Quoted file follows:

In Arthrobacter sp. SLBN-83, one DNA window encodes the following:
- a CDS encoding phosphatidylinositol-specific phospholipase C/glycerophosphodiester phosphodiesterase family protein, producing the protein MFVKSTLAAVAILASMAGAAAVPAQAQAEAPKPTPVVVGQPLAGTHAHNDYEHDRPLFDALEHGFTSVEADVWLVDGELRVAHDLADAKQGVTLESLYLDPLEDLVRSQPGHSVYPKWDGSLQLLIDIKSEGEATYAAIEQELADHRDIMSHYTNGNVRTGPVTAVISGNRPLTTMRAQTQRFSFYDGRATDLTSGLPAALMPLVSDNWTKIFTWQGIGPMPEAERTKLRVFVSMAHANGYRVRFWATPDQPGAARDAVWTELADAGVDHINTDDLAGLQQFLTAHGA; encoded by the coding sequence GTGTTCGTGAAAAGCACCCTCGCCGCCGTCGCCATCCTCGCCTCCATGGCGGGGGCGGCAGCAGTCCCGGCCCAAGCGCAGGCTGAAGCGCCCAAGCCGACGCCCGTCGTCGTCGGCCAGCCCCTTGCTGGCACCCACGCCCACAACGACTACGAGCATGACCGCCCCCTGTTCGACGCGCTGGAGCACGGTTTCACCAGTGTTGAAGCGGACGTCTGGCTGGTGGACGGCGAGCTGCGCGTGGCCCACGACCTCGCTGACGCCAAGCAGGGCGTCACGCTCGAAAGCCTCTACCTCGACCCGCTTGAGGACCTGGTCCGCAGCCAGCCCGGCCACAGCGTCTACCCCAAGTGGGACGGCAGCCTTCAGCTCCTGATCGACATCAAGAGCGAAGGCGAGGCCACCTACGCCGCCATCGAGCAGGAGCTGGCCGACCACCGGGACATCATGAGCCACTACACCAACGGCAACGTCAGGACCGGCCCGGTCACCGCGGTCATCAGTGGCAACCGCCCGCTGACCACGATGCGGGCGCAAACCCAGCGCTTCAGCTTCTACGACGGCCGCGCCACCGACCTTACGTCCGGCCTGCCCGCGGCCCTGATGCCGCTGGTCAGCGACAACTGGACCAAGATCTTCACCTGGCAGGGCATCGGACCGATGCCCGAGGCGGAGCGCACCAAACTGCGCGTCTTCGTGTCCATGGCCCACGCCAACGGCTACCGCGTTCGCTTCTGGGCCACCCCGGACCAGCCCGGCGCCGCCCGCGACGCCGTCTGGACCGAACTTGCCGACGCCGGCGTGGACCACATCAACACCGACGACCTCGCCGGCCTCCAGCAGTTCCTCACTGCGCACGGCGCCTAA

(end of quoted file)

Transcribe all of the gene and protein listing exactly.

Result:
In Arthrobacter sp. SLBN-83, one DNA window encodes the following:
- a CDS encoding phosphatidylinositol-specific phospholipase C/glycerophosphodiester phosphodiesterase family protein, producing the protein MFVKSTLAAVAILASMAGAAAVPAQAQAEAPKPTPVVVGQPLAGTHAHNDYEHDRPLFDALEHGFTSVEADVWLVDGELRVAHDLADAKQGVTLESLYLDPLEDLVRSQPGHSVYPKWDGSLQLLIDIKSEGEATYAAIEQELADHRDIMSHYTNGNVRTGPVTAVISGNRPLTTMRAQTQRFSFYDGRATDLTSGLPAALMPLVSDNWTKIFTWQGIGPMPEAERTKLRVFVSMAHANGYRVRFWATPDQPGAARDAVWTELADAGVDHINTDDLAGLQQFLTAHGA; encoded by the coding sequence GTGTTCGTGAAAAGCACCCTCGCCGCCGTCGCCATCCTCGCCTCCATGGCGGGGGCGGCAGCAGTCCCGGCCCAAGCGCAGGCTGAAGCGCCCAAGCCGACGCCCGTCGTCGTCGGCCAGCCCCTTGCTGGCACCCACGCCCACAACGACTACGAGCATGACCGCCCCCTGTTCGACGCGCTGGAGCACGGTTTCACCAGTGTTGAAGCGGACGTCTGGCTGGTGGACGGCGAGCTGCGCGTGGCCCACGACCTCGCTGACGCCAAGCAGGGCGTCACGCTCGAAAGCCTCTACCTCGACCCGCTTGAGGACCTGGTCCGCAGCCAGCCCGGCCACAGCGTCTACCCCAAGTGGGACGGCAGCCTTCAGCTCCTGATCGACATCAAGAGCGAAGGCGAGGCCACCTACGCCGCCATCGAGCAGGAGCTGGCCGACCACCGGGACATCATGAGCCACTACACCAACGGCAACGTCAGGACCGGCCCGGTCACCGCGGTCATCAGTGGCAACCGCCCGCTGACCACGATGCGGGCGCAAACCCAGCGCTTCAGCTTCTACGACGGCCGCGCCACCGACCTTACGTCCGGCCTGCCCGCGGCCCTGATGCCGCTGGTCAGCGACAACTGGACCAAGATCTTCACCTGGCAGGGCATCGGACCGATGCCCGAGGCGGAGCGCACCAAACTGCGCGTCTTCGTGTCCATGGCCCACGCCAACGGCTACCGCGTTCGCTTCTGGGCCACCCCGGACCAGCCCGGCGCCGCCCGCGACGCCGTCTGGACCGAACTTGCCGACGCCGGCGTGGACCACATCAACACCGACGACCTCGCCGGCCTCCAGCAGTTCCTCACTGCGCACGGCGCCTAA